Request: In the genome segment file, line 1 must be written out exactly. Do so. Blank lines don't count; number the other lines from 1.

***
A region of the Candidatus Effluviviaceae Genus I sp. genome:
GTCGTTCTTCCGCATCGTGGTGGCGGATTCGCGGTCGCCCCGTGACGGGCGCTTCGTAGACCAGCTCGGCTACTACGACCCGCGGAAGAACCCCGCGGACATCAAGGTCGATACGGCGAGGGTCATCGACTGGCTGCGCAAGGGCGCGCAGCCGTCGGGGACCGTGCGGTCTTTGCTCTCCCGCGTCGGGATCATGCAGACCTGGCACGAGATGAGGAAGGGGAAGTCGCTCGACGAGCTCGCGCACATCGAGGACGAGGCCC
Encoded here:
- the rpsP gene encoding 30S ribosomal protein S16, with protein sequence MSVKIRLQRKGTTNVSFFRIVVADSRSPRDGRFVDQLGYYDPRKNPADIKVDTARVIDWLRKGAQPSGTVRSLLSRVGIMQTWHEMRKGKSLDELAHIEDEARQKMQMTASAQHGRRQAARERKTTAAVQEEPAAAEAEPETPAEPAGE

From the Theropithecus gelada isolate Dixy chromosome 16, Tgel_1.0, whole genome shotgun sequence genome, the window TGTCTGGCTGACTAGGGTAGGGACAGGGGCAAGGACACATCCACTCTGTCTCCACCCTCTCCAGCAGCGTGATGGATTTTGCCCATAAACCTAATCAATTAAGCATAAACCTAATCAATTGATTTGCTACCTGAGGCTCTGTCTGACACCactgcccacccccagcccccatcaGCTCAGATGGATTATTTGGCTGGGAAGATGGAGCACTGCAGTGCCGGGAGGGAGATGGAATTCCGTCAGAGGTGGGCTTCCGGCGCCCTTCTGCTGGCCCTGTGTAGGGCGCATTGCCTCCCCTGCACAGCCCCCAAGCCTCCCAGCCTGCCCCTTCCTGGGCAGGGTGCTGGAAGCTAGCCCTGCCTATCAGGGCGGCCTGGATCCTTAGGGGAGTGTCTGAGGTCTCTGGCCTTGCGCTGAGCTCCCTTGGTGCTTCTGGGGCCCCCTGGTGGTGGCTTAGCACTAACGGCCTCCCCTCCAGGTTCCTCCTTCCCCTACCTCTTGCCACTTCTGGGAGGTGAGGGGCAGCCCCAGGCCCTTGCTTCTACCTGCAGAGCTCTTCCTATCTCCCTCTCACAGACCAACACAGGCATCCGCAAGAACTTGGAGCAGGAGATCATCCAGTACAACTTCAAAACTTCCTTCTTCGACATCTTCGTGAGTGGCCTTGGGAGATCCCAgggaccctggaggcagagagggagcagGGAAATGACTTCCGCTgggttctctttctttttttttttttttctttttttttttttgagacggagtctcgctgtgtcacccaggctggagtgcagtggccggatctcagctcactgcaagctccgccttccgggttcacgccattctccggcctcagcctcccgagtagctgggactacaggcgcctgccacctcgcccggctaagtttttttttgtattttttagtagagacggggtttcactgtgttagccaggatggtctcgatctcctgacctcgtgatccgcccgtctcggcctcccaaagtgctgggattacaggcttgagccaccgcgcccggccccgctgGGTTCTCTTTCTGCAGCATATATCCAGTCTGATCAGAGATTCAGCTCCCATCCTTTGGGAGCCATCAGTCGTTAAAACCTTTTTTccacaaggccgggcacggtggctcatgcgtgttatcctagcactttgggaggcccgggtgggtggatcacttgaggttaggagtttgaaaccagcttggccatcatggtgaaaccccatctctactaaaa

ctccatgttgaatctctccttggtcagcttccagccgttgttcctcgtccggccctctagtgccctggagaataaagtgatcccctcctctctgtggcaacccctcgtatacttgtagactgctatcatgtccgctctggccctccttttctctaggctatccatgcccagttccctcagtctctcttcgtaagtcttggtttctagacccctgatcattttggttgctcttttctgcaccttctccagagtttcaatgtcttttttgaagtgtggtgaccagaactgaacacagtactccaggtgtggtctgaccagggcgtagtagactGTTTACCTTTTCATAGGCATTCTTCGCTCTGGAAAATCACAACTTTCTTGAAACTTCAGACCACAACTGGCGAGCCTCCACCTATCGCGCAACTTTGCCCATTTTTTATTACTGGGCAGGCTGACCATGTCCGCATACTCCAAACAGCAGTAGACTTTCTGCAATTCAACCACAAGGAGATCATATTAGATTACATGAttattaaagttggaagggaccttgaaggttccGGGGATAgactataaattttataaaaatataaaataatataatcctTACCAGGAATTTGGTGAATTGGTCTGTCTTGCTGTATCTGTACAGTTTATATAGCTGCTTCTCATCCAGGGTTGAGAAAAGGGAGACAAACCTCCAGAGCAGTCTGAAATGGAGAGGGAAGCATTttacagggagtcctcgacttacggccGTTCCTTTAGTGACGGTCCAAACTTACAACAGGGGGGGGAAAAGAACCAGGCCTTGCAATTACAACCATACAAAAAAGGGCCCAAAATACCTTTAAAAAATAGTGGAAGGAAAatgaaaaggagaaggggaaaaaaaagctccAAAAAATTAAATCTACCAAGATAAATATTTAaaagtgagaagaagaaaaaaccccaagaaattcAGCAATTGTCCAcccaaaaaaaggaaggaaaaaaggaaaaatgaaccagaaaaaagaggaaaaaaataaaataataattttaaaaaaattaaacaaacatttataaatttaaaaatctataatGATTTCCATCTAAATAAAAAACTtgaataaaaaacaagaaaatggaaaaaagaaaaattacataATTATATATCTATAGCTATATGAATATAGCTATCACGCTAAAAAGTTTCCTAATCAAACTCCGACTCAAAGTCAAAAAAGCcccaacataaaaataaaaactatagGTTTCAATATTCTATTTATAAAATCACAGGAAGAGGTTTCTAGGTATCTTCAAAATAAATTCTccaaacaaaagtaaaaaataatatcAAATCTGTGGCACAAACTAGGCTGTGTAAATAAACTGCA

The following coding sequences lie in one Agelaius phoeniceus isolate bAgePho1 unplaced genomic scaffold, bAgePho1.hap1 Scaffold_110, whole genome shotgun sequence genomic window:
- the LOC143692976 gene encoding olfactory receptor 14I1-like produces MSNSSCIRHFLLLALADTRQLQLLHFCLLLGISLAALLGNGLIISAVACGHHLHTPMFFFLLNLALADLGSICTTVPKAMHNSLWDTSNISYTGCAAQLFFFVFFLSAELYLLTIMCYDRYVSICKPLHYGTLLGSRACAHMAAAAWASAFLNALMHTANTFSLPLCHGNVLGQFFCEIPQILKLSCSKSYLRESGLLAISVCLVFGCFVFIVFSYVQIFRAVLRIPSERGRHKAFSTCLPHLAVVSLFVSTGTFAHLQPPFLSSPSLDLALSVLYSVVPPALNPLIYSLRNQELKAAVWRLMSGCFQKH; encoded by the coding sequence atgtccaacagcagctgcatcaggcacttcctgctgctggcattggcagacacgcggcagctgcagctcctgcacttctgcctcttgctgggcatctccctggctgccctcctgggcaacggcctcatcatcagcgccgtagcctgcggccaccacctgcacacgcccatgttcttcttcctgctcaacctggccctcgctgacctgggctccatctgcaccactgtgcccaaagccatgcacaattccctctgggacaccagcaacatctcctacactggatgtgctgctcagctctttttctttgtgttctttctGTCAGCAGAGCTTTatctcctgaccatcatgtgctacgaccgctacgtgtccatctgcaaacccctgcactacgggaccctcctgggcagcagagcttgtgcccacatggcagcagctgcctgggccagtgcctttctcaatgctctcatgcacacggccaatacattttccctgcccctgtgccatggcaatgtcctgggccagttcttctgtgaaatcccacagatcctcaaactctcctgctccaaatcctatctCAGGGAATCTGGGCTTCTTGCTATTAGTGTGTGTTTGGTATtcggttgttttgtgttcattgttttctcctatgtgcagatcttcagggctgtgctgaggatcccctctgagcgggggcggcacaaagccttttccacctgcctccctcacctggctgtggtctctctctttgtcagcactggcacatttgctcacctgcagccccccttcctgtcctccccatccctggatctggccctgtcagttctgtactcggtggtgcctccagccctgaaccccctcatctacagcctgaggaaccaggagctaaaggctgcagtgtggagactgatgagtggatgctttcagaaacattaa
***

A region of the Candidatus Effluviviaceae Genus I sp. genome: